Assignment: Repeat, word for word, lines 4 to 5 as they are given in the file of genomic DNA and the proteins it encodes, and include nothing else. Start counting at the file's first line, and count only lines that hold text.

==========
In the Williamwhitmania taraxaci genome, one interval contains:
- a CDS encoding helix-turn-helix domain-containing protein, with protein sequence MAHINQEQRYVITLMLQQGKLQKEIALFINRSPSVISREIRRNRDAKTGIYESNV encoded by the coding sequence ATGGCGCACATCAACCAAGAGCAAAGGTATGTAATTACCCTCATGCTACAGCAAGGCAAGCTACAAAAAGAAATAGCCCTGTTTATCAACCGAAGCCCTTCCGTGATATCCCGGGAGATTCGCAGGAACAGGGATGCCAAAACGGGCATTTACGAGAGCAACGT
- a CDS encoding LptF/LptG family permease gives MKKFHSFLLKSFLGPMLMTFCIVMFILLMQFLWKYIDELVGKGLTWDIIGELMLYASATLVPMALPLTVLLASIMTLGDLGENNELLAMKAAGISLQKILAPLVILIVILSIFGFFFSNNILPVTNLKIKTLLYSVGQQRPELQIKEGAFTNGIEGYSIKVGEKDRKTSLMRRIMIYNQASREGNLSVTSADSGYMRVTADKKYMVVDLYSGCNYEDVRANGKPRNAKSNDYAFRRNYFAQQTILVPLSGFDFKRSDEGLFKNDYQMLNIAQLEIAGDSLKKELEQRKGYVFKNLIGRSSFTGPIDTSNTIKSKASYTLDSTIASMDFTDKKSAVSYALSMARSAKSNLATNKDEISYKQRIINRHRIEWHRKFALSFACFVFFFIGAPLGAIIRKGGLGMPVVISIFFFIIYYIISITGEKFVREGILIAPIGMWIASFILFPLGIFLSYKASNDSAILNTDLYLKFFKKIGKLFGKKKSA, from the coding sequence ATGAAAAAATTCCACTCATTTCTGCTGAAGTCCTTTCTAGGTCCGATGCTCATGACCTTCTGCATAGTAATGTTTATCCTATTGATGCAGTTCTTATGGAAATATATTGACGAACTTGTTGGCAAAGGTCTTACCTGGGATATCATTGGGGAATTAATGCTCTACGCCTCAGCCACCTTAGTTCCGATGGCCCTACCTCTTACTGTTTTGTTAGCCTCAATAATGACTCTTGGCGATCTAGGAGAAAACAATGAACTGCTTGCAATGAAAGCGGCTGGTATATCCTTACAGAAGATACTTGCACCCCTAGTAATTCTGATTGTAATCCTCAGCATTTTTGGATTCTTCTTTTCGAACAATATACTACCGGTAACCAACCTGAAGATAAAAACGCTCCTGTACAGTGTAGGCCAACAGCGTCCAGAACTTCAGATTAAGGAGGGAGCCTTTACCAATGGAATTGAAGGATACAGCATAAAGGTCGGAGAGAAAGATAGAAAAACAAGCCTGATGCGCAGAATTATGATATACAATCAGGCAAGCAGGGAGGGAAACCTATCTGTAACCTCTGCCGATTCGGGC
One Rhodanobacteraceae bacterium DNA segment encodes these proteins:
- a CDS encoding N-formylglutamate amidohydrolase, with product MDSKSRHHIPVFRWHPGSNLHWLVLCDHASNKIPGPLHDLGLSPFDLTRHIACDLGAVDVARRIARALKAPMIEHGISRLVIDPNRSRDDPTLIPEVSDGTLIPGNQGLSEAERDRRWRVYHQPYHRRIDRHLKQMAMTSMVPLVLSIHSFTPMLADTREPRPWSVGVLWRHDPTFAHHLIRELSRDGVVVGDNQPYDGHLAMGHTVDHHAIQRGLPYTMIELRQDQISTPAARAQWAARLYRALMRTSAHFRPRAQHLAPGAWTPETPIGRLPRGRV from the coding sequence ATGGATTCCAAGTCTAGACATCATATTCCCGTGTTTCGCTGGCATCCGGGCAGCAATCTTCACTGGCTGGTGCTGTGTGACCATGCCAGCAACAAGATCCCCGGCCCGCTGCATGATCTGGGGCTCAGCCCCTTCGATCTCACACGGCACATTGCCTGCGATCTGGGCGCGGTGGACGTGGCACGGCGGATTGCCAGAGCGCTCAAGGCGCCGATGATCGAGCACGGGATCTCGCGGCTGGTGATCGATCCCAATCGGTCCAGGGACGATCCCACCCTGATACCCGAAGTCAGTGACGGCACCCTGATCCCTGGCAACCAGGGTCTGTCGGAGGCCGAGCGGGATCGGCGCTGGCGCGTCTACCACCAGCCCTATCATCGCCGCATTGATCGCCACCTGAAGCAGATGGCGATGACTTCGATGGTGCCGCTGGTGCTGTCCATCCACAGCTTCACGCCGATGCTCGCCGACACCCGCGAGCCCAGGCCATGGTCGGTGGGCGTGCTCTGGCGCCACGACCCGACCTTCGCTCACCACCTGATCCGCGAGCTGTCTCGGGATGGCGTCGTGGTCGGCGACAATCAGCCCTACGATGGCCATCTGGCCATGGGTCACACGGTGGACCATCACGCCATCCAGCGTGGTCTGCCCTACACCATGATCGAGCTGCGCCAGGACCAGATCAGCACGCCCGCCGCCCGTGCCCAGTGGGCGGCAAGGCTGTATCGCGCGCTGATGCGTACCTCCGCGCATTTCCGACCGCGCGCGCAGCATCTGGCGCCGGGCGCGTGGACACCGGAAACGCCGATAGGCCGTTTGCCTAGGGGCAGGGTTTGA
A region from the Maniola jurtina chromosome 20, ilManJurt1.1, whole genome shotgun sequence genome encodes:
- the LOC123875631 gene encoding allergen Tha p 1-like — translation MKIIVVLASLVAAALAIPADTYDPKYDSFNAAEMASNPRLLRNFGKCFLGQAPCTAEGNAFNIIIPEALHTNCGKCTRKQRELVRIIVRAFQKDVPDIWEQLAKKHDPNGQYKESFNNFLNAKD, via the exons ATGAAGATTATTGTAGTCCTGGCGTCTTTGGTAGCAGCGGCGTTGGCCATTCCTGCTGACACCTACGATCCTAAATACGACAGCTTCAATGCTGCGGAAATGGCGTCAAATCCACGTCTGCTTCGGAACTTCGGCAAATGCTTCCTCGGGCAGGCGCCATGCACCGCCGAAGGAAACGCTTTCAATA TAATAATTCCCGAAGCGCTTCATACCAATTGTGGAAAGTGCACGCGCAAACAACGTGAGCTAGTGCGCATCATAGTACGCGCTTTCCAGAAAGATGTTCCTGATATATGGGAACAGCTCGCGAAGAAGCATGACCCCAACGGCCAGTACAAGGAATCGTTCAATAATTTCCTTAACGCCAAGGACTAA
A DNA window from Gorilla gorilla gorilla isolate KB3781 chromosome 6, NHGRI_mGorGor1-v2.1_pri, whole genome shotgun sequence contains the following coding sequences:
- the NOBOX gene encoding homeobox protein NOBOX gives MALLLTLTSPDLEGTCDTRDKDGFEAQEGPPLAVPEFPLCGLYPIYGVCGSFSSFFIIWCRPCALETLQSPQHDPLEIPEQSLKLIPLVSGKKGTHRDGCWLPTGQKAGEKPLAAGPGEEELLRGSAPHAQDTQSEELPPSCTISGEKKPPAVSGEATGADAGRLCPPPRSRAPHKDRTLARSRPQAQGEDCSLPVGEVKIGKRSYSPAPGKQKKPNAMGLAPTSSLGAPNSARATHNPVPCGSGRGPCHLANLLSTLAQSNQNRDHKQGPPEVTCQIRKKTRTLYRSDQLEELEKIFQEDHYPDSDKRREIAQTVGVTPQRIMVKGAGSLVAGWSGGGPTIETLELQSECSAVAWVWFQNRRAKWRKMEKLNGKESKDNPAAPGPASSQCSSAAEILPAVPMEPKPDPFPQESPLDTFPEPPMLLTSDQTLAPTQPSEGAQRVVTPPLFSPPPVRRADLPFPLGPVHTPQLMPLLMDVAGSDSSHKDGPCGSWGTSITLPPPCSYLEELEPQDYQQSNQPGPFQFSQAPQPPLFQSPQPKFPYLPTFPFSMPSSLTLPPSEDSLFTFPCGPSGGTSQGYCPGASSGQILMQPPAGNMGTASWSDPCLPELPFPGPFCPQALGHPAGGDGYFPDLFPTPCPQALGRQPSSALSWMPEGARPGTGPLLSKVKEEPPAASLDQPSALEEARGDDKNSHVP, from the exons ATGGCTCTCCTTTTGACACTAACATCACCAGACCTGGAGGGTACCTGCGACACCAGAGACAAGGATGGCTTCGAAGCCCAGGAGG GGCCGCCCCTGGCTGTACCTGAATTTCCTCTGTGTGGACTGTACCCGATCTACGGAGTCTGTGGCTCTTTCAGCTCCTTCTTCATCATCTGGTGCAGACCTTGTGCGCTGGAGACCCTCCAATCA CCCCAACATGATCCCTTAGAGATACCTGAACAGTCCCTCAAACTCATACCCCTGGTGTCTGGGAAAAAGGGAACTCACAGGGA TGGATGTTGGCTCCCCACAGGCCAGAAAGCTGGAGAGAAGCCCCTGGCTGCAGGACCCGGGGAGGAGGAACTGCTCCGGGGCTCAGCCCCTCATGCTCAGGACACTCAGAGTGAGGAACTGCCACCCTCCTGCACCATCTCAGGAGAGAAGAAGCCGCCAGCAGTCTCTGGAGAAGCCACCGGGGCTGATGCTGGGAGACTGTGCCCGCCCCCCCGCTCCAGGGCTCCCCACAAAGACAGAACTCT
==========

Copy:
One Rhodanobacteraceae bacterium DNA segment encodes these proteins:
- a CDS encoding N-formylglutamate amidohydrolase, with product MDSKSRHHIPVFRWHPGSNLHWLVLCDHASNKIPGPLHDLGLSPFDLTRHIACDLGAVDVARRIARALKAPMIEHGISRLVIDPNRSRDDPTLIPEVSDGTLIPGNQGLSEAERDRRWRVYHQPYHRRIDRHLKQMAMTSMVPLVLSIHSFTPMLADTREPRPWSVGVLWRHDPTFAHHLIRELSRDGVVVGDNQPYDGHLAMGHTVDHHAIQRGLPYTMIELRQDQISTPAARAQWAARLYRALMRTSAHFRPRAQHLAPGAWTPETPIGRLPRGRV from the coding sequence ATGGATTCCAAGTCTAGACATCATATTCCCGTGTTTCGCTGGCATCCGGGCAGCAATCTTCACTGGCTGGTGCTGTGTGACCATGCCAGCAACAAGATCCCCGGCCCGCTGCATGATCTGGGGCTCAGCCCCTTCGATCTCACACGGCACATTGCCTGCGATCTGGGCGCGGTGGACGTGGCACGGCGGATTGCCAGAGCGCTCAAGGCGCCGATGATCGAGCACGGGATCTCGCGGCTGGTGATCGATCCCAATCGGTCCAGGGACGATCCCACCCTGATACCCGAAGTCAGTGACGGCACCCTGATCCCTGGCAACCAGGGTCTGTCGGAGGCCGAGCGGGATCGGCGCTGGCGCGTCTACCACCAGCCCTATCATCGCCGCATTGATCGCCACCTGAAGCAGATGGCGATGACTTCGATGGTGCCGCTGGTGCTGTCCATCCACAGCTTCACGCCGATGCTCGCCGACACCCGCGAGCCCAGGCCATGGTCGGTGGGCGTGCTCTGGCGCCACGACCCGACCTTCGCTCACCACCTGATCCGCGAGCTGTCTCGGGATGGCGTCGTGGTCGGCGACAATCAGCCCTACGATGGCCATCTGGCCATGGGTCACACGGTGGACCATCACGCCATCCAGCGTGGTCTGCCCTACACCATGATCGAGCTGCGCCAGGACCAGATCAGCACGCCCGCCGCCCGTGCCCAGTGGGCGGCAAGGCTGTATCGCGCGCTGATGCGTACCTCCGCGCATTTCCGACCGCGCGCGCAGCATCTGGCGCCGGGCGCGTGGACACCGGAAACGCCGATAGGCCGTTTGCCTAGGGGCAGGGTTTGA